On the timed laps I put down a 37.5 with a delta of .71, I was trying a bit to hard to be fast and blew several appex's on each lap. Had I not been being timed I probably would have been half a second faster. I'm shooting for 35's by the time I finish my 10 practice sessions.. :)

I highly recommend this class to anyone at any experience level.
 

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Discussion Starter #7
On the timed laps I put down a 37.5 with a delta of .71, I was trying a bit to hard to be fast and blew several appex's on each lap. Had I not been being timed I probably would have been half a second faster. I'm shooting for 35's by the time I finish my 10 practice sessions.. :)
You did better than I did. My best was 39.9 with a 1.5 delta. On serious street tires, though ;)

Your target is also better than mine. I hope to get 37s with the same tires I mentioned.

I'll see you out there at the lapping days.
 

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Chris-

Great story! Good to hear life and your Elise are treating you well! I definitely miss mine, but spent all weekend under the hood of my Fiat, which is actually a very reliable car with proper maintenance. Might be getting up to Austin the weekend of the 4th if you will be around.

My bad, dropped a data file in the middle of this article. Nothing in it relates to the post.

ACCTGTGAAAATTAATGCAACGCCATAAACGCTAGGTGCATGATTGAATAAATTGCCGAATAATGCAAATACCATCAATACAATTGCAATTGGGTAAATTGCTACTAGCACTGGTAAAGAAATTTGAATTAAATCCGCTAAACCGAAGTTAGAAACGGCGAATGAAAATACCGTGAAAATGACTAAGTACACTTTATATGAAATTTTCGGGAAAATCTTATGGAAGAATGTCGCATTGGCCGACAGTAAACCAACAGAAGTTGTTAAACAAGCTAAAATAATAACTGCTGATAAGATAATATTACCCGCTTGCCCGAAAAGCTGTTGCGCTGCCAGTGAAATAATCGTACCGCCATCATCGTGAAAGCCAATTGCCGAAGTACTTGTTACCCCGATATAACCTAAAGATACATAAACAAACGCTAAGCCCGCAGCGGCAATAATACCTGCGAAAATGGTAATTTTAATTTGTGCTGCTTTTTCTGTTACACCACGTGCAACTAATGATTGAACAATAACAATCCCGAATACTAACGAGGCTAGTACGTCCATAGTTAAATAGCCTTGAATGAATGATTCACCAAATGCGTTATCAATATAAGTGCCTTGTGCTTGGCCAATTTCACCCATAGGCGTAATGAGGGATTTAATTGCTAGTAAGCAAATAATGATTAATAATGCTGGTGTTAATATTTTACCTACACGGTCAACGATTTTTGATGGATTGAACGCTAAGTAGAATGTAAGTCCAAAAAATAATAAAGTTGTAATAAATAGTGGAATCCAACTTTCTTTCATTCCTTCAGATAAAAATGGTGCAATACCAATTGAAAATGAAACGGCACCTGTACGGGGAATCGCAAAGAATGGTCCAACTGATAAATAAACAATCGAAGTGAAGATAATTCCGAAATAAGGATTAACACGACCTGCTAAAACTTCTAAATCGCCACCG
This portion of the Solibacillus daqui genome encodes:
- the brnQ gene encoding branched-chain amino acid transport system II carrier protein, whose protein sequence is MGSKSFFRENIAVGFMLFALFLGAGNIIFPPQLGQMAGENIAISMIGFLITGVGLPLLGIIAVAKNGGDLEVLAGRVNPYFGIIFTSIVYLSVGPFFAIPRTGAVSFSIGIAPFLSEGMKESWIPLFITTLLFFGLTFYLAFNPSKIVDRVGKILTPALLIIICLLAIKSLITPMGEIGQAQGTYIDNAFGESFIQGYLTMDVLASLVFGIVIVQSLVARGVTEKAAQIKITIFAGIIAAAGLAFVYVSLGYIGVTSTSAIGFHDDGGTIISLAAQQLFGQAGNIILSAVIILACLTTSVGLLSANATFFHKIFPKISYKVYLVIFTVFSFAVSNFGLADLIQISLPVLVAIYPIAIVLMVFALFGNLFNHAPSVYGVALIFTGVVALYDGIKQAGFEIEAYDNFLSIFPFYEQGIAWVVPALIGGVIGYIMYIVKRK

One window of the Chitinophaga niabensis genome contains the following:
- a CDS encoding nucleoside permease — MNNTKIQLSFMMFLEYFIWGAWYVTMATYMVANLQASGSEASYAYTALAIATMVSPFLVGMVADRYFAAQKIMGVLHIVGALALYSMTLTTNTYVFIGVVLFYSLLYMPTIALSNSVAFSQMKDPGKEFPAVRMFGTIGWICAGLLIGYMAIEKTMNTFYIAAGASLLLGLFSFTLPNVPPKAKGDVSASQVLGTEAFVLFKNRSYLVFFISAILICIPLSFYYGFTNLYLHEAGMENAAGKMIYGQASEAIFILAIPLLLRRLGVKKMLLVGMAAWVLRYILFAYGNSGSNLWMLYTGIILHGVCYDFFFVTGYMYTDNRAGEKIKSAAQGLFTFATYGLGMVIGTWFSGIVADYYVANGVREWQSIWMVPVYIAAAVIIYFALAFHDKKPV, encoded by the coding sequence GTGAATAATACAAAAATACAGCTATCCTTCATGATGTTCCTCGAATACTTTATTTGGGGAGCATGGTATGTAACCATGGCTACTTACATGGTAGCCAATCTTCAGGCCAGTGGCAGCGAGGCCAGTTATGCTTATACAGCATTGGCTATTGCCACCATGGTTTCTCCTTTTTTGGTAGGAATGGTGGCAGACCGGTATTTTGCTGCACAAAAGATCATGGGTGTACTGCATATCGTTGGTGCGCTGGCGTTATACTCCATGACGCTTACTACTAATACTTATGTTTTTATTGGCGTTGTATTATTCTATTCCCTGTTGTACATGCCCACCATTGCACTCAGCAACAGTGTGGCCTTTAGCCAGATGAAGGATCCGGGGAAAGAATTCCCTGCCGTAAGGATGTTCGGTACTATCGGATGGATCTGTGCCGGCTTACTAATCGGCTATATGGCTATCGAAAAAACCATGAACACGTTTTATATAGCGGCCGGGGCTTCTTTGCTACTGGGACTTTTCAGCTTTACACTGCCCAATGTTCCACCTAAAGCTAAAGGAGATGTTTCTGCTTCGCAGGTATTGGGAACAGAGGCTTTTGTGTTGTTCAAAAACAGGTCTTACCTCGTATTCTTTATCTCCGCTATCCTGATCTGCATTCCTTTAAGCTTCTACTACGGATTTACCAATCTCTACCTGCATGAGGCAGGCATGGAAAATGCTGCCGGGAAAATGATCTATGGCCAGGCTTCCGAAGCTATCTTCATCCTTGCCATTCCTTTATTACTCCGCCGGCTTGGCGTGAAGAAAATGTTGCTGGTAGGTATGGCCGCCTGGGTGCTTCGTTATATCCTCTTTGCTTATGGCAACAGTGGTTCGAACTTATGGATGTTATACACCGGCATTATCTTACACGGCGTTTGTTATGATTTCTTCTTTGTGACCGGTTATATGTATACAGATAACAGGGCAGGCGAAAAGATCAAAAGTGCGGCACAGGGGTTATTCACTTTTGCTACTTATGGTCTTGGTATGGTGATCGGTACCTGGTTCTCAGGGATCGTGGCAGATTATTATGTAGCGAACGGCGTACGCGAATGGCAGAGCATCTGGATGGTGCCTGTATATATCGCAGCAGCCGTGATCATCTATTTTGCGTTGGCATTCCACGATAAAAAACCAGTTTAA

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You did better than I did. My best was 39.9 with a 1.5 delta. On serious street tires, though ;)

Your target is also better than mine. I hope to get 37s with the same tires I mentioned.

I'll see you out there at the lapping days.
I'm thinking of going down next Saturday to get another practice day in. Is a bit harder coming from Houston though, but Im thinking Ill be able to make it.
 

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Just got back from doing my practice sessions at Driveway Austin and dropped in quite a few high 36 second laps. Several 36.8's and 36.9's (GPS Timed with my traqmate). Only 8 tenths more to go to get in the 35's... :D
 

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I finished my first track event at Driveway Austin this weekend. I started the day with there L1 Road Racing Course ($295.00). The morning sessions started off pretty basic for me (driving line, track in/track out points, braking points). By the afternoon sessions, I was practicing more advanced techniques (heel-toe downshifting, advanced car rotation) By the end of the L1 Course my fastest time was a 37.1 lap time. After the L1 course ended I stayed for two of the L1/L2 open lapping practice ($25 each) later in the day. By the end of the second session I was constantly in the low 37s to high 36s lap time range, with a fastest lap time of 36.6 (I owe this lap time to Joseph helping me on one very important corner). As for the driving instruction, it was first class all the way (made up of retired pro racers). I rode with both Bill Dollahite (owner of the track and former Ferrari racing driver) and Joseph Williams. Both are really nice guys and very good driving instructors. I hope next time I go there to get to the low 36 lap range and maybe even hit the high 35s. Right now I can't imagine where I will find more speed on the track than I just did.